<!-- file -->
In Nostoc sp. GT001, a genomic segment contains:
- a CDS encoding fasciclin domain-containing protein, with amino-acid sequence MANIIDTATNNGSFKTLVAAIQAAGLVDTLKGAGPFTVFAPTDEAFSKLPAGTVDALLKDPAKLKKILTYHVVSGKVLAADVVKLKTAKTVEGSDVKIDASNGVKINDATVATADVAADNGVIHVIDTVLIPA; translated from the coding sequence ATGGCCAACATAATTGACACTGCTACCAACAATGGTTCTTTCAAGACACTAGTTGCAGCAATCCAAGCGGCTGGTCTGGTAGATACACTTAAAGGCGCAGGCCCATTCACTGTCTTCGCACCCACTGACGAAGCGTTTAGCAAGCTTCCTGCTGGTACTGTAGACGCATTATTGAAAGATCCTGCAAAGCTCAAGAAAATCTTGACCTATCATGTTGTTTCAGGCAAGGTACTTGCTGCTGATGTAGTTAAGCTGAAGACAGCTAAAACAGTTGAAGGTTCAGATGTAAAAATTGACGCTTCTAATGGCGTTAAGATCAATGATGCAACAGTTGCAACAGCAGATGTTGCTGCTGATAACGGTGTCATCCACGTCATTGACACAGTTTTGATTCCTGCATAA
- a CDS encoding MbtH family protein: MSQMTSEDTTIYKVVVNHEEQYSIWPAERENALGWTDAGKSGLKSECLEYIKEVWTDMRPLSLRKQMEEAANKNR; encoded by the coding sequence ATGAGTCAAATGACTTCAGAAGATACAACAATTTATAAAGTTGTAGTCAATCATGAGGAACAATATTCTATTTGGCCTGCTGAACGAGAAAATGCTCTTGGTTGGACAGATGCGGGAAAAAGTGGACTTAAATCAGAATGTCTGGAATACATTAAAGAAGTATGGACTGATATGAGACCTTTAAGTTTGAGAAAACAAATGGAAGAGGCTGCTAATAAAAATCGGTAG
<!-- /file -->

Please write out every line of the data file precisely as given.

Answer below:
In Nostoc sp. GT001, a genomic segment contains:
- a CDS encoding fasciclin domain-containing protein, with amino-acid sequence MANIIDTATNNGSFKTLVAAIQAAGLVDTLKGAGPFTVFAPTDEAFSKLPAGTVDALLKDPAKLKKILTYHVVSGKVLAADVVKLKTAKTVEGSDVKIDASNGVKINDATVATADVAADNGVIHVIDTVLIPA; translated from the coding sequence ATGGCCAACATAATTGACACTGCTACCAACAATGGTTCTTTCAAGACACTAGTTGCAGCAATCCAAGCGGCTGGTCTGGTAGATACACTTAAAGGCGCAGGCCCATTCACTGTCTTCGCACCCACTGACGAAGCGTTTAGCAAGCTTCCTGCTGGTACTGTAGACGCATTATTGAAAGATCCTGCAAAGCTCAAGAAAATCTTGACCTATCATGTTGTTTCAGGCAAGGTACTTGCTGCTGATGTAGTTAAGCTGAAGACAGCTAAAACAGTTGAAGGTTCAGATGTAAAAATTGACGCTTCTAATGGCGTTAAGATCAATGATGCAACAGTTGCAACAGCAGATGTTGCTGCTGATAACGGTGTCATCCACGTCATTGACACAGTTTTGATTCCTGCATAA
- a CDS encoding MbtH family protein: MSQMTSEDTTIYKVVVNHEEQYSIWPAERENALGWTDAGKSGLKSECLEYIKEVWTDMRPLSLRKQMEEAANKNR; encoded by the coding sequence ATGAGTCAAATGACTTCAGAAGATACAACAATTTATAAAGTTGTAGTCAATCATGAGGAACAATATTCTATTTGGCCTGCTGAACGAGAAAATGCTCTTGGTTGGACAGATGCGGGAAAAAGTGGACTTAAATCAGAATGTCTGGAATACATTAAAGAAGTATGGACTGATATGAGACCTTTAAGTTTGAGAAAACAAATGGAAGAGGCTGCTAATAAAAATCGGTAG